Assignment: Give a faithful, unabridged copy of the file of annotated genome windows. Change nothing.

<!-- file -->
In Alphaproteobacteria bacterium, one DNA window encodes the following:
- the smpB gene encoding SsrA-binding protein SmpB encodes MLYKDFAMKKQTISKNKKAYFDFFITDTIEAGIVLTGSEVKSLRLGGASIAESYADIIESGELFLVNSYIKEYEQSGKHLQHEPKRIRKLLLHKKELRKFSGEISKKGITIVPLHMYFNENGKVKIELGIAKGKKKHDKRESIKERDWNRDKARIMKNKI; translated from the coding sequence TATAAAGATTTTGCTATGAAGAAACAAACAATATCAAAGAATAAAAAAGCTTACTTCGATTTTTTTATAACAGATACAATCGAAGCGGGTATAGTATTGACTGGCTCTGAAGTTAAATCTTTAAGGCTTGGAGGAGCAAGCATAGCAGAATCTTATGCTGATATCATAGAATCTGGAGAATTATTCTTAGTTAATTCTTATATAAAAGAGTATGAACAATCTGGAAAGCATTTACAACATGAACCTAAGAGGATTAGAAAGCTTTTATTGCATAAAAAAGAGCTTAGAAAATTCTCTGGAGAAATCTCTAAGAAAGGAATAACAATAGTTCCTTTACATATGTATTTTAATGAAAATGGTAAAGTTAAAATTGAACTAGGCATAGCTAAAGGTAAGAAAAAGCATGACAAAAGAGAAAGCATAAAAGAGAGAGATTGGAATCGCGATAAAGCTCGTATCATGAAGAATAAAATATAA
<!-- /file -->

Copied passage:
In Alphaproteobacteria bacterium, one DNA window encodes the following:
- the smpB gene encoding SsrA-binding protein SmpB encodes MLYKDFAMKKQTISKNKKAYFDFFITDTIEAGIVLTGSEVKSLRLGGASIAESYADIIESGELFLVNSYIKEYEQSGKHLQHEPKRIRKLLLHKKELRKFSGEISKKGITIVPLHMYFNENGKVKIELGIAKGKKKHDKRESIKERDWNRDKARIMKNKI; translated from the coding sequence TATAAAGATTTTGCTATGAAGAAACAAACAATATCAAAGAATAAAAAAGCTTACTTCGATTTTTTTATAACAGATACAATCGAAGCGGGTATAGTATTGACTGGCTCTGAAGTTAAATCTTTAAGGCTTGGAGGAGCAAGCATAGCAGAATCTTATGCTGATATCATAGAATCTGGAGAATTATTCTTAGTTAATTCTTATATAAAAGAGTATGAACAATCTGGAAAGCATTTACAACATGAACCTAAGAGGATTAGAAAGCTTTTATTGCATAAAAAAGAGCTTAGAAAATTCTCTGGAGAAATCTCTAAGAAAGGAATAACAATAGTTCCTTTACATATGTATTTTAATGAAAATGGTAAAGTTAAAATTGAACTAGGCATAGCTAAAGGTAAGAAAAAGCATGACAAAAGAGAAAGCATAAAAGAGAGAGATTGGAATCGCGATAAAGCTCGTATCATGAAGAATAAAATATAA